Friday, March 1st of 2019 – over one hundred students gathered across three CSU campuses: California State University, Los Angeles; California State University, Long Beach; and California State Polytechnic University, Pomona. They were not about to participate in a protest or socially charged march, but they did come together in hopes of making a real change.
A platform of change
Every Adobe Creative Jam highlights a specific Creative Cloud tool the participants should be using to solve the challenge at hand. This time the tool was Adobe XD, a tool for designing, prototyping, and sharing user experiences for web and mobile apps. The challenge was to create an experience that would enhance the quality of life for immigrants.
Rachel Elnar, a Senior Marketing Manager with Creative Jam Enterprise, reflects on the significance of events like these:
“The Creative Jam LIVE event series is important because it provides a new experience to students; by networking and engaging with others, developing a concept and executing a design under pressure (2 hours or less), and working with software tools and features that they are not familiar with. We have found students who’ve taken what they’ve learned to get jobs.”
Adobe Creative Jams encourage multidisciplinary collaborations with students coming from various college career paths, including design, psychology, computer engineering, and a multitude of others. Because design problems should not be reserved solely for designers. This specific Creative Jam challenge involved a mobile product that would better the life of immigrants in the United States, be it finding immigrant-friendly service providers, getting assistance with legal paperwork, or simply forming a community and a support network.
“This celebrates the unique diversity of Southern California, the grit of CSU students, and the value of real world applications in pedagogical research in an undergraduate curriculum. Having AIGA as the umbrella organization has connected students who may have never met each other and provided skills, memories, and laughs.”
– Anthony Acock, Cal Poly Pomona AIGA student chapter faculty advisor
As it is never a good idea to solve a problem you don’t fully understand (or have time to investigate), Cal Poly Pomona’s Dr. Alvaro Huerta graciously accepted the role of a keynote speaker and agreed to share his profound expertise in the domains of community, Chicana/o & Latina/o studies, and immigration. Among his many notable accomplishments, Dr. Alvaro Huerta is the lead editor of People of Color in the United States: Contemporary Issues in Education, Work, Communities, Health, and Immigration and the author of the book Reframing the Latino Immigration Debate: Towards a Humanistic Paradigm.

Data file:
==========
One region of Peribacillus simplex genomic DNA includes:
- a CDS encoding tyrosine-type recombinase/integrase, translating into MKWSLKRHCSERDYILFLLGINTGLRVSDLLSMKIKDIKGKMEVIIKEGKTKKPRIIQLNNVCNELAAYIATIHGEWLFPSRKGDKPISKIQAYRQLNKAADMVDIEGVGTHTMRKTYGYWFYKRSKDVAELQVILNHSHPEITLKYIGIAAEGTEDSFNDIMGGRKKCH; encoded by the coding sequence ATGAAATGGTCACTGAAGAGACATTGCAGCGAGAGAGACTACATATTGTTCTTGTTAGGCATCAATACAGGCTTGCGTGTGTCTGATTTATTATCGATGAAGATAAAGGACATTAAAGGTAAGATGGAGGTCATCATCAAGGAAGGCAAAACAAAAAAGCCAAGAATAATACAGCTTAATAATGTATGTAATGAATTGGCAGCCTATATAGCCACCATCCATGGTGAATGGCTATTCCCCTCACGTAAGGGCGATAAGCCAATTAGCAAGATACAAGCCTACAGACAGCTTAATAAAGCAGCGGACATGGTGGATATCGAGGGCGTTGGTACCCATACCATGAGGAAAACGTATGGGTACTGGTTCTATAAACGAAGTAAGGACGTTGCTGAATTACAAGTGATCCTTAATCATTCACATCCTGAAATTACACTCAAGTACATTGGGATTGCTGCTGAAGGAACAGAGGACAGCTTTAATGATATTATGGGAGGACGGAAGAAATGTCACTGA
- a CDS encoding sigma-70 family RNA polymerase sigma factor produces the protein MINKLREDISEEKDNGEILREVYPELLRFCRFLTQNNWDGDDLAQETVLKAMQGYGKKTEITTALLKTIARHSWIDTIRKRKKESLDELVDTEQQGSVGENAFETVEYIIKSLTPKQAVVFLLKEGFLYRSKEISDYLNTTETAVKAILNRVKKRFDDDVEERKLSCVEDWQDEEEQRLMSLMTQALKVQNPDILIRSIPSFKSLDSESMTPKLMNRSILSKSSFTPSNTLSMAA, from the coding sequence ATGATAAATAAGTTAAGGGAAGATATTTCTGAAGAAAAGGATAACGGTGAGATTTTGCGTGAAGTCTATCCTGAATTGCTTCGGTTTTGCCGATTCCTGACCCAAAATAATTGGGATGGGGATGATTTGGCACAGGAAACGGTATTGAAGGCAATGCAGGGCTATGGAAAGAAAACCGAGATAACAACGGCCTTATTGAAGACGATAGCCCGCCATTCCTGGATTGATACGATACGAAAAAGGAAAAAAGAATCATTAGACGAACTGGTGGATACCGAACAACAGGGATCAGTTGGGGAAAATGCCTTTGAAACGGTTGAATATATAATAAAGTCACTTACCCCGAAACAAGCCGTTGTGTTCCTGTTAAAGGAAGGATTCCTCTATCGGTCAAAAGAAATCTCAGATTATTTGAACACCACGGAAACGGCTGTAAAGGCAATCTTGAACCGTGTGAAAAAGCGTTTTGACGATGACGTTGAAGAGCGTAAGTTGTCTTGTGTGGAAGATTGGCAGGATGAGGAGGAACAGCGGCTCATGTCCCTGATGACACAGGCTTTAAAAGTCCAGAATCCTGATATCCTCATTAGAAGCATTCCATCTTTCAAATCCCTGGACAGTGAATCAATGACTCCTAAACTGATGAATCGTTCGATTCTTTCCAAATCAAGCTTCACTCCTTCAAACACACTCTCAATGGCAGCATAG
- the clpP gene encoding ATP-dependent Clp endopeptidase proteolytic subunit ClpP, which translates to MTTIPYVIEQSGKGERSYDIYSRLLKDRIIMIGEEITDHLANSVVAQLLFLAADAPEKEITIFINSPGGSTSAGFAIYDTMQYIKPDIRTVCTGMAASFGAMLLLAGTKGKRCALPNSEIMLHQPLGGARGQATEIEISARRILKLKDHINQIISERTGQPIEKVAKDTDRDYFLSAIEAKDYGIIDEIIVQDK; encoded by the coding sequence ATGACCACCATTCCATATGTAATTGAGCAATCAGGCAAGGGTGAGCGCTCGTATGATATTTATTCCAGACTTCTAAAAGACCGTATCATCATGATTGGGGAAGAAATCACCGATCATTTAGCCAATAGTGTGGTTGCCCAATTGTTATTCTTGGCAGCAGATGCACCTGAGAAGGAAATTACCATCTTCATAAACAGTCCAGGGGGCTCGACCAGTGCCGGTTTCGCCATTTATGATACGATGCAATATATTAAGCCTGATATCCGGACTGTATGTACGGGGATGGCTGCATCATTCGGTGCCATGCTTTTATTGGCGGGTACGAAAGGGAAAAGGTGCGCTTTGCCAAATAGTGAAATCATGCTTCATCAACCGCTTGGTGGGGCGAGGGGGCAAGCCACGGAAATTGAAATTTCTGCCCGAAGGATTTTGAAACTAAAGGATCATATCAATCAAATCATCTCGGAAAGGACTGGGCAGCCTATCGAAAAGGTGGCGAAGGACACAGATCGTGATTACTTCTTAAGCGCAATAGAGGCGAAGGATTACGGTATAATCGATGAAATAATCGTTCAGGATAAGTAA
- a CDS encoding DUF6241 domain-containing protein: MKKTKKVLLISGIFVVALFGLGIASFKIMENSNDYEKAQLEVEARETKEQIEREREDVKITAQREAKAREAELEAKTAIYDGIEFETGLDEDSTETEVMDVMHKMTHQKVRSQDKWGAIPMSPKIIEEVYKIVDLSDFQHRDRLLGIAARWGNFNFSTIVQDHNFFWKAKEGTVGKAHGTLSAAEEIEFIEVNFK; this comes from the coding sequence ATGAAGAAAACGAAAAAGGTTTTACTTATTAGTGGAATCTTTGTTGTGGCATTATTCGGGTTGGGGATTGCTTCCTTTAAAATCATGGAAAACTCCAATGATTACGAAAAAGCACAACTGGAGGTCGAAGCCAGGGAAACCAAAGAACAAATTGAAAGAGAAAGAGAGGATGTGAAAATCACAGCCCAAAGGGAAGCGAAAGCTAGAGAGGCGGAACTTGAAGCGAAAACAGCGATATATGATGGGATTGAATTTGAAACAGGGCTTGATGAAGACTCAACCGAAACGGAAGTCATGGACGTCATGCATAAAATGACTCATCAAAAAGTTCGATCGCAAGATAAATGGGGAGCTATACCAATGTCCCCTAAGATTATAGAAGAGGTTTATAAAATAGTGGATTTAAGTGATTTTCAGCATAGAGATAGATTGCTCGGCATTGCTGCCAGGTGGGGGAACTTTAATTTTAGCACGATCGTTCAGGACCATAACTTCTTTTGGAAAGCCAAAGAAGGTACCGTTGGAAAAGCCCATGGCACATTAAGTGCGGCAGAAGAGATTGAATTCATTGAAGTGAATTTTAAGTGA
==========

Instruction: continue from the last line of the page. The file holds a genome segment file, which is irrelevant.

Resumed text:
Here’s how it all went down…On Friday, 114 students (see the list of all participants): 54 students from Long Beach University, 31 students from Cal Poly Pomona, and 29 students from Cal State LA, were handed out the brief and by the end of the day had to present to their peers and a panel of judges how they plan on tackling the issue at hand. The first day’s panel of judges consisted of: Victor Davila, President of AIGA Orlando, Loryn O’Donnell, President of AIGA Dallas Fort Worth, and Kirsten Nagel from Adobe.
After the first day of the competition, 12 teams (6 from CSU Long Beach, 3 from Cal Poly Pomona, and 3 from CSU Los Angeles) made it through to the finals and got to continue working on their proposed solutions. After a long night of hard work, brainstorming, lively discussions, and relentless yawning, the teams presented to a second panel of judges–William Larsen, Interaction Designer from Google, Zach Hill, Art Director from Toi, and Ashley Vong, Art Director from Adobe,–and the winning teams were announced:
1st Place: Cal Poly Pomona
2nd Place: Cal State Long Beach
Oscar Hernandez Ortega
3rd Place: Cal State Long Beach
The entire event lasted 36 hours, livestreaming from each location of the competing teams, fostering a community environment and a healthy sense of competition among all participants. This Adobe Creative Jam was hosted and sponsored by Adobe and 3 faculty members from CSU universities: Professor Anthony Acock (Cal Poly Pomona), Professor Sam Anvari (Cal State Long Beach School of Art), and Professor Zachary Vernon (Cal State LA College of Arts and Letters). The Information Technology Support department from the CSU Office of The Chancellor, represented by Kate Miffit, Assistant Director for Innovation, and Michael Berman, Ph.D. , Chief Innovation Officer offered indispensable support and ensured the event ran smoothly.
Although there can only be one winning team, events like these help all of the participants realize the breadth of their reach when it comes to affecting change through design. And with that mindset, they are all walking away with a win.
All photos courtesy of the CSU campuses that participated in the Creative Jam
About Adobe Creative Jams
Adobe Creative Jams is an event series where local thought leaders share a behind-the-scene peek into their processes and projects; meanwhile, teams compete in a tournament that puts their creative skills to the test using Adobe Creative Cloud.